Degenerative myelopathy (DM) is an inherited neurological disorder found in many dog breeds but most commonly seen in German Shepherd Dogs and Pembroke Welsh Corgis. It is not yet clear if all dogs carrying two copies of the mutation will develop clinical signs, especially considering the variable presentation noted amongst breeds found to carry it. Clinical signs develop at an old age and all affected dogs do not develop symptoms during their natural lifespan. It is unclear, whether the disease process is ongoing in these dogs or if the mutation does not cause disease in all affected dogs. DM is inherited in an autosomal recessive fashion.
Dental hypomineralisation is a hereditary dental disease that is caused by abnormal mineralisation of teeth during dental development. The disease causes abnormal tooth wear, pulpitis and tooth loss. The disorder has been described in Border Collies. The genetic defect is estimated to be relatively common within the breed with approximately 11% of the breed population being carriers. The mode of inheritance is autosomal recessive.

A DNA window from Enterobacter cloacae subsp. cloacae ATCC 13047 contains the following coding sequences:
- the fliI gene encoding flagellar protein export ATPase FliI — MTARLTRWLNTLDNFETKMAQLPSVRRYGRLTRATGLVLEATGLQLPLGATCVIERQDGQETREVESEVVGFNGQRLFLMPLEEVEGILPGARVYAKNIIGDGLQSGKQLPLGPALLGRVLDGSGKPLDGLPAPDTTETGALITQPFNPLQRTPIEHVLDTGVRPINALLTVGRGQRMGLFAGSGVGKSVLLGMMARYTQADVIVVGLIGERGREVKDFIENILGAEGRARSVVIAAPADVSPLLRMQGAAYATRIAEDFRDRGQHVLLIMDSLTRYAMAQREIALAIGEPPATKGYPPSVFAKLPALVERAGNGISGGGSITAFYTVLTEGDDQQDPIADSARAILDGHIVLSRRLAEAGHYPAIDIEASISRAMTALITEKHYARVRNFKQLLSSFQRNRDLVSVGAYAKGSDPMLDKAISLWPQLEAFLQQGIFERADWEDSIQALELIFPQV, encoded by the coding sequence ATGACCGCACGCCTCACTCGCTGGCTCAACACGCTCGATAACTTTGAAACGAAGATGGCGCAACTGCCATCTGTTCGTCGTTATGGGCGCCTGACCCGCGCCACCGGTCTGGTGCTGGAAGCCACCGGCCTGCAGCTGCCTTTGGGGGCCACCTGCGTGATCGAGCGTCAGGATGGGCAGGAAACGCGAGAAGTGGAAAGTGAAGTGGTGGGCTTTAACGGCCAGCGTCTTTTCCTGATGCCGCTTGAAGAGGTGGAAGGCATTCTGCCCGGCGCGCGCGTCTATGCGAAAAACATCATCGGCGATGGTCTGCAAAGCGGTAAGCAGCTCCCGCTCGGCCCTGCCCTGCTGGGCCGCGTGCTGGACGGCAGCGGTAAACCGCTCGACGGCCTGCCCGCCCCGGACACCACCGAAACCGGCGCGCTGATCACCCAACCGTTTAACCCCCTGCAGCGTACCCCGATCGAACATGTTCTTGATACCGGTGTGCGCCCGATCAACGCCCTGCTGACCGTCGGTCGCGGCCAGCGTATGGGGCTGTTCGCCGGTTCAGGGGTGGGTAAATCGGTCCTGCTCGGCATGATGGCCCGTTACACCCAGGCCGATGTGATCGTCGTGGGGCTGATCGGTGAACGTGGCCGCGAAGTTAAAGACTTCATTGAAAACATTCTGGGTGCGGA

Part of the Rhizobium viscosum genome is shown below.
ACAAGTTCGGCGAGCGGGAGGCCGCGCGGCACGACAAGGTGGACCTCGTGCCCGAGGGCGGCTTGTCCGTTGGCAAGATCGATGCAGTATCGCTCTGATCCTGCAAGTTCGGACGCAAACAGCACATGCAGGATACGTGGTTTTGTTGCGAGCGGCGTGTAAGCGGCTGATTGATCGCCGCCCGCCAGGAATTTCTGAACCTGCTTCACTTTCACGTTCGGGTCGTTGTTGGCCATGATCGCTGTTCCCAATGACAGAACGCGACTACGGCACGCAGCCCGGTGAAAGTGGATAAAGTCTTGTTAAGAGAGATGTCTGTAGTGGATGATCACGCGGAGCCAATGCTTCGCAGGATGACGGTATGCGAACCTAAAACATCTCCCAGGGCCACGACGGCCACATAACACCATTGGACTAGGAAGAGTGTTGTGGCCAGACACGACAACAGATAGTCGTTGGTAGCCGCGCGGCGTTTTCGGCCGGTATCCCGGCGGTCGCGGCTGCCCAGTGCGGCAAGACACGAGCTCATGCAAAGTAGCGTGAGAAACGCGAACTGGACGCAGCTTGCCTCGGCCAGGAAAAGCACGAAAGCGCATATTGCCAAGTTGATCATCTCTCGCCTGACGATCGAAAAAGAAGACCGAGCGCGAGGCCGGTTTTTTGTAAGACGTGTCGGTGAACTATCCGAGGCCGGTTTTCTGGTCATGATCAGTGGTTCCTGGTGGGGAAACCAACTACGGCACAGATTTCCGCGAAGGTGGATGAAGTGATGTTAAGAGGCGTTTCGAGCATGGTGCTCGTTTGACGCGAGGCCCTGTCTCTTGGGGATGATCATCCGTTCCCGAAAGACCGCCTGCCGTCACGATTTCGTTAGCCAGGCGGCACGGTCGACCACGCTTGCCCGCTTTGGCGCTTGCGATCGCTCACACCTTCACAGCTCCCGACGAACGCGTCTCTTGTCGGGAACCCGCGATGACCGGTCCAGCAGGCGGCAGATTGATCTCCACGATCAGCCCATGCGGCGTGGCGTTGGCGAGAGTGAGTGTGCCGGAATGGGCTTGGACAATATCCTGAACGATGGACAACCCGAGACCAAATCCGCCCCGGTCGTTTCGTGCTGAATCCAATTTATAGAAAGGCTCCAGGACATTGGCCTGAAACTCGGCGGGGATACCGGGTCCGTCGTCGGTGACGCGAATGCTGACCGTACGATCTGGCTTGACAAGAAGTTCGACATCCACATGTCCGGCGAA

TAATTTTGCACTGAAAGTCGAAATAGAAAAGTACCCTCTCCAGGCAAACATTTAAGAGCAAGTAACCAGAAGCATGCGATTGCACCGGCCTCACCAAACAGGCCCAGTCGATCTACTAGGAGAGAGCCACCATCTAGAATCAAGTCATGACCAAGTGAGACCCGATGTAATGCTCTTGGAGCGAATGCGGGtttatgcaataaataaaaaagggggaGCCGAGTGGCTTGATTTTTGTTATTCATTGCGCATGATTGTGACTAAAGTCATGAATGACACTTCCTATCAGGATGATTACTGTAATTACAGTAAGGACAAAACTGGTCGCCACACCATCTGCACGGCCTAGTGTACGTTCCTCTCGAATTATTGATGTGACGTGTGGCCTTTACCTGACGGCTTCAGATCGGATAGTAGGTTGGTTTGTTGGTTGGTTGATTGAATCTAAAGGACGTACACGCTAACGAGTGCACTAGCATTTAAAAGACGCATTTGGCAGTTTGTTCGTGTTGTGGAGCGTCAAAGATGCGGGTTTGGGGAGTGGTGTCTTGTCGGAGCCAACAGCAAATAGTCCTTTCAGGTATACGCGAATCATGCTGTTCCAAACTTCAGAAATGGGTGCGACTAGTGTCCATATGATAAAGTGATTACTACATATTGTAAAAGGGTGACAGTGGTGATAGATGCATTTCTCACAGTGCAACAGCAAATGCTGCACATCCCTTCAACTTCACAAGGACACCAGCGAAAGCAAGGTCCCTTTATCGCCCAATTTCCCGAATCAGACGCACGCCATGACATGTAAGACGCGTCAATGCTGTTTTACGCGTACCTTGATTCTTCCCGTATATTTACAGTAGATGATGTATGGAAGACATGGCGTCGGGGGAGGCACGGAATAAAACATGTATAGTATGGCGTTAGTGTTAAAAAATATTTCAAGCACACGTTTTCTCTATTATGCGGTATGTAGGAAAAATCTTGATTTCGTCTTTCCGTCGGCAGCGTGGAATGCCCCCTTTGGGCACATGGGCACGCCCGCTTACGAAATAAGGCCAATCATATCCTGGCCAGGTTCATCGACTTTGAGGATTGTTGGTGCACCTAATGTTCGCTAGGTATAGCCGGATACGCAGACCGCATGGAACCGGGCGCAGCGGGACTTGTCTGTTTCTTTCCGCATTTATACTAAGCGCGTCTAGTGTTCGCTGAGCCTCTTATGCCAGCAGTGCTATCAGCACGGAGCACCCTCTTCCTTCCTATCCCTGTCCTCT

Early Adult Onset Deafness (linked marker test)
Early Adult Onset Deafness (EAOD; also known as Adult Onset Deafness [AOD] or Early Onset Deafness [EOD]) is an autosomal recessive hearing disease that is relatively common in Border Collies. The gradual hearing loss is observed usually at the age of 5 to 7 years affecting both ears.
Goniodysgenesis and glaucoma